Over a five year period in the United States, 556 pedestrians and bicyclists were killed in side swipe truck accidents. Left and right hook truck collisions occur when a truck is turning and hits a pedestrian or bike rider who is going straight or who is walking across the road. These accidents can be especially deadly for the bike rider or the pedestrian because the walker or bicyclist is likely to be forced underneath the large wheels of the commercial truck. tow-truck-1192535-m

Side guards could prevent these tragedies and keep pedestrians and bicycle riders from going underneath a truck that hits them; however, there is no federal law mandating the use of side guards and there are few state laws imposing a requirement side guards be used.  Trucking companies that want to reduce the chances of deadly accidents (and thus reduce potential liability) may wish to consider voluntarily installing side guards in order to keep pedestrians and bike riders safer.

If you or someone you love was hurt or killed in a truck accident in Atlanta, you need to contact a truck accident attorney with experience and compassion.  Your attorney can advise you of options for pursuing a claim for compensation and can assist in fighting for full and fair payment for all losses.

The National Highway Traffic Safety Administration (NHTSA) can initiate rules and, if those rules are passed, can impose requirements on vehicle manufacturers. This includes manufacturers of large trucks. The NHTSA will start the rule making process if it is believed there is a legitimate safety need that could be served. i-haul-299523-m

Trucking Info reports that four different highway safety lobbies have petitioned the NHTSA to begin the rule making process to create a rule requiring forward collision avoidance and mitigation braking systems on all new trucks and buses that have a gross vehicle weight of 10,000 or more. The hope is that these systems would reduce the risk that truck driver error could cause the trucks to hit obstacles in their path. Continue Reading

Last Saturday, a tractor trailer accident caused the death of a 40 year old Marietta, Georgia, man, Hafiz M. Ilyas, according to news sources. Our Atlanta tractor trailer accident attorneys know that these kinds of accidents are all too common and that tractor trailer accidents often result in injuries or fatalities to the people in the passenger car, rather than the truck.

The accident occurred on I-85 southbound in an unincorporated area of Suwanee in Gwinnett County, near the Old Peachtree Street overpass.  Mr. Ilyas car, a green 1994 Toyota Camry, was in the far right lane.  A tractor trailer, driven by Raymond L. Hatt Jr., 35 years old and from Manton, Georgia, was in the lane next to Mr. Ilyas.  Hatt changed lanes without looking properly, cutting off Mr. Ilyas  and forcing him to drive on the shoulder.  He lost control of his car, veered back in the road and hit Hatt’s tractor trailer.  The car got stuck under the trailer of the truck and then caught fire, and Mr. Ilyas was trapped.  People at the scene and video footage shows the trailer engulfed in white smoke, and photographs show the Camry wedged under the trailer.  One witness, Anabela Kovacs from Jackson County, told the Atlanta Journal-Constitution, “The small car was pressed between the tractor trailer and the railing, completely engulfed in fire.”  The accident blocked traffic for most of the day as investigators were on the scene.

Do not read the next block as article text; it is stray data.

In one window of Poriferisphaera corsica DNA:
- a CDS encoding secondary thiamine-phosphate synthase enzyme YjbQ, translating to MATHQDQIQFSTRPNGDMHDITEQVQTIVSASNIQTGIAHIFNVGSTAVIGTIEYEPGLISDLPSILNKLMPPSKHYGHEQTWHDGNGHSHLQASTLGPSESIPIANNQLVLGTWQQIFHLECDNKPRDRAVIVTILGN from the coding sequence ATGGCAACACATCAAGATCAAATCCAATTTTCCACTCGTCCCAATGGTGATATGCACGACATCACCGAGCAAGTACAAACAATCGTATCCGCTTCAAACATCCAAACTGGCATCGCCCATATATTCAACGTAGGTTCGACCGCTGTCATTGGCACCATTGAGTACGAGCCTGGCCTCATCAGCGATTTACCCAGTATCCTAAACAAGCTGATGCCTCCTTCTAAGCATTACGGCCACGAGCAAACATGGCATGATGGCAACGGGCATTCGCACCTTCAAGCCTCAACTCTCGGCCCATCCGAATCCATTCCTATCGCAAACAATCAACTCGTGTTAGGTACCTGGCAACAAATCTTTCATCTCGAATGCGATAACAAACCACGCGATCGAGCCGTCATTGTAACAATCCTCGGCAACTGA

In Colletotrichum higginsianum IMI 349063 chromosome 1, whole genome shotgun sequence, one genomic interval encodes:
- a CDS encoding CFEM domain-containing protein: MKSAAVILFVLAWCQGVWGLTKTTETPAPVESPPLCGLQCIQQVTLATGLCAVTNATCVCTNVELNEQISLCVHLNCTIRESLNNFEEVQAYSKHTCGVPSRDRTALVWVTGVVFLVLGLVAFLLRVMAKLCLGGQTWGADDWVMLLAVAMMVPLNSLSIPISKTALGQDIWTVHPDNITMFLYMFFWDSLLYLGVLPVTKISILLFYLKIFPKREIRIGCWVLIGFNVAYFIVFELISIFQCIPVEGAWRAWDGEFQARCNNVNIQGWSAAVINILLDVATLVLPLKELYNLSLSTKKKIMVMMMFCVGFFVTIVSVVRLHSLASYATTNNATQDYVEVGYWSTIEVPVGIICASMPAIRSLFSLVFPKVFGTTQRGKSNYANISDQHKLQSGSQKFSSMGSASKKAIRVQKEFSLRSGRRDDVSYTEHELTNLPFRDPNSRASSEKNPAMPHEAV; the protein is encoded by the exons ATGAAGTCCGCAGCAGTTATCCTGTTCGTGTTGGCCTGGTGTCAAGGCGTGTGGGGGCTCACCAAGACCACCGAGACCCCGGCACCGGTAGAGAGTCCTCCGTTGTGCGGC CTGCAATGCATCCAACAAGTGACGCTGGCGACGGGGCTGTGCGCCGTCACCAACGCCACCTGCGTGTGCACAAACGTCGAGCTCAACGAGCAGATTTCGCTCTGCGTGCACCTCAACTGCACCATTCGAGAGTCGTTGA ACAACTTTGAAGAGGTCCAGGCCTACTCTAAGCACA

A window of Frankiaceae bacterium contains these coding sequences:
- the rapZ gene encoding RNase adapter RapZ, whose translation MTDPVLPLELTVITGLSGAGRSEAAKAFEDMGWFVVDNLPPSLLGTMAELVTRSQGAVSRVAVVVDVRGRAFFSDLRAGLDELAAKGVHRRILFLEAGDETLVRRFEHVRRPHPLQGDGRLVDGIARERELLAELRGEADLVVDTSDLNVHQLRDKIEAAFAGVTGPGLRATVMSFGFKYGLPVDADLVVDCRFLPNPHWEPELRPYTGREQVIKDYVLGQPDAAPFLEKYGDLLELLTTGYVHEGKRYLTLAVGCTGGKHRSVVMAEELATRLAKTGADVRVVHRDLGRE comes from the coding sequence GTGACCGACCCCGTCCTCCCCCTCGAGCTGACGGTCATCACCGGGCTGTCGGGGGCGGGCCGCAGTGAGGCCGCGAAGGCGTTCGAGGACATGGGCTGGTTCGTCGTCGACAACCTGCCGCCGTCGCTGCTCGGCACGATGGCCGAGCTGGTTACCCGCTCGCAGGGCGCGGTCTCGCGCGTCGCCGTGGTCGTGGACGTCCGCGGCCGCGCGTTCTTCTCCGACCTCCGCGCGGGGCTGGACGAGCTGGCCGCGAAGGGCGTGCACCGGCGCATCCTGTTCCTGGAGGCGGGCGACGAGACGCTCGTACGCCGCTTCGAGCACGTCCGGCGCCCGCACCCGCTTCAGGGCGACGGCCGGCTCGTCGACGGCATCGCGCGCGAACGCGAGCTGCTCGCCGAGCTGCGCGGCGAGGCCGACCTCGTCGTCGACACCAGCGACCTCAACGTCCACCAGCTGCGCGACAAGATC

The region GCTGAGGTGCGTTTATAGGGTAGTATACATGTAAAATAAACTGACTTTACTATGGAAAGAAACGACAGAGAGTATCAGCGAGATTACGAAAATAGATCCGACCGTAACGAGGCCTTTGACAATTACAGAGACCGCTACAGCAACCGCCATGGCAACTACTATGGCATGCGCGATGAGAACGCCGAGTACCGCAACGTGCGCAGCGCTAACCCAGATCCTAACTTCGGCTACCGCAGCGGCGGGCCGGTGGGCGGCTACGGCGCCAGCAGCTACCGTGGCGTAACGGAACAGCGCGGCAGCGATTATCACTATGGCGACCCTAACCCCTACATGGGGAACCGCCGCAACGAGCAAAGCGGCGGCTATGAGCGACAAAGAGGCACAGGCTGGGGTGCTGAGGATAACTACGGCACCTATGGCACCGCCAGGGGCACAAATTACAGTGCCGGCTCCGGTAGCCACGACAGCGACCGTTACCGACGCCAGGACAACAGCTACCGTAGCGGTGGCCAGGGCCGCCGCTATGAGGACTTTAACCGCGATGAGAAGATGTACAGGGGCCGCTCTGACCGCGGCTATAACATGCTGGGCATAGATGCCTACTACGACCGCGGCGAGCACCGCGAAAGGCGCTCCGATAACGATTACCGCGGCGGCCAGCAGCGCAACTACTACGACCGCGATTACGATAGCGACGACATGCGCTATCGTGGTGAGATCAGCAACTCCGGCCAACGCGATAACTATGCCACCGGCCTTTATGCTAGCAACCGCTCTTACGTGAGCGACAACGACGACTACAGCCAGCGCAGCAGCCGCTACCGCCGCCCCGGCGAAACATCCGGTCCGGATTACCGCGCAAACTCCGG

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Tragically, Mr. Ilyas died at the scene of the accident.  Hatt was taken to the Gwinnett Detention Center and has now been charged with second degree vehicular homicide, unsafe lane change, and failure to signal a lane change.

This blog has talked about Good Samaritans before (see a previous blog about Georgia’s Good Samaritan laws here), so our Atlanta car accident attorneys noticed a recent story about good citizens helping someone in a car accident earlier this week.

On Monday in Forsyth County, 60 year old Maria Josefa Martinez, a custodian with Forsyth County Schools, was driving southbound on Ga. 400 near Pilgrim Mill Road in a small red passenger car.  She hit the back of a tractor trailer, spun out of control and smashed into the side of a van also travelling southbound.  The van was driven by a paraplegic man who was also injured in the crash and was trapped in his van, which was specially built to be driven by the driver who required a wheelchair.  Fortunately, three random drivers passing by who saw the accident stopped and rushed in to help out at the scene.  One man, a paramedic off duty, Todd Holloway, tried to revive Ms. Martinez with CPR. He told reporters, “The other guy, who pulled in behind me went over to the van to help with that guy and he said ‘I need help the van’s on fire.’ He’s handicapped, he can’t get out.” Mr. Holloway went to assist in pulling him out before returning to try to help Ms. Martinez.  Unfortunately, Ms. Martinez later died of injuries she sustained in the crash.  Mr. Holloway and two other men, Gary McBryer and Terry Johnson, managed to save the injured van driver, though.  The passenger side door was jammed from the accident, so they went to the driver’s side door, bear-hugged the injured driver, and pulled him out of the van through the driver’s door.  Only minutes after pulling the driver to safety, the van burst into flames.  The man is now in stable condition at Northside Forsyth Hospital.